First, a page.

3. #3
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    Some people will have high cholesterol regardless so I doubt this alone would be a problem. My father had high cholesterol of most of his adult life besides being very fit (working out 3-5 times a week), eating right, taking cholesterol lowering medications, etc. There was one thing that lowered his cholesterol in the end, that was cancer (a treatment I do not recommend!).

    I second ourquests sentiments above though.

  4. #4
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    After 10 weeks on Simvastatin my cholesterol dropped from 260 to 160. Your mileage may vary.

  5. #5
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    If you wish to drop your cholestrol levels very quickly, then the only way is to take medication while delaying your medical exams for the ITA.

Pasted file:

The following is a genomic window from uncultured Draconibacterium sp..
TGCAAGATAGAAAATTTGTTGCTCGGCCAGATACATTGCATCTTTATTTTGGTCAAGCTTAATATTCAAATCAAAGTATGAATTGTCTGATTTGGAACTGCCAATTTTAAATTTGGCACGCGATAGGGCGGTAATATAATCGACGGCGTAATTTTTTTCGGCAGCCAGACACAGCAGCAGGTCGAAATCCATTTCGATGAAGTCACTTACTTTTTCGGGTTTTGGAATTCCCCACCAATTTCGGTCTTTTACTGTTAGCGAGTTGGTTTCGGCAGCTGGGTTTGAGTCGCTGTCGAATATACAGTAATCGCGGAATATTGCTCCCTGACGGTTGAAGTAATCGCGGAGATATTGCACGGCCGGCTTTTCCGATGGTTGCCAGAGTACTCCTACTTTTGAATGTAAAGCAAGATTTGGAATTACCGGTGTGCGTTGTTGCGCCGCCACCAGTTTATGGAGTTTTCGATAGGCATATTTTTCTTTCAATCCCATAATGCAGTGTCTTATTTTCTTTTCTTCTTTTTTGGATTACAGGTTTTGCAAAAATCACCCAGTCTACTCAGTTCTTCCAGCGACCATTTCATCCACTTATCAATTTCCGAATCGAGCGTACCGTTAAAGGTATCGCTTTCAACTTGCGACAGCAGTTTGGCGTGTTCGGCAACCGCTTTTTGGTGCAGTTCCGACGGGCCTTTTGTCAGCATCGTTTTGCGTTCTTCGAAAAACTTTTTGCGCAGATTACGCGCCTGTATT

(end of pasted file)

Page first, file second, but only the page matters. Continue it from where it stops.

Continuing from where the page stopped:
Statin is one way. The other medication fenofibrate is better than statin because it not only lowers cholestrol levels but also triglycerides levels while increasing your HDL. And it works fast. Within one month, your cholestrol levels would be reduced remarkably.

    However both medications are prescriptive and you would need a doctor/specialist to recommend the medication to you.

    The other thing you can do is eat a very healthy diet that includes lots of fruits, vegetables, fish etc and very little oil/ to no oil in your cooking. Oats is also the miracle food which should be in your diet-- it has properties which help to reduce cholestrol levels of course naturally.

  6. #6
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    Thank you for your thoughts. Yes, it is primarily about health, and while I feel like we are on the right track as far as implementing new routines and eating habits into our(his) lives, we do now have a bit of an arbitrary timeline to work with.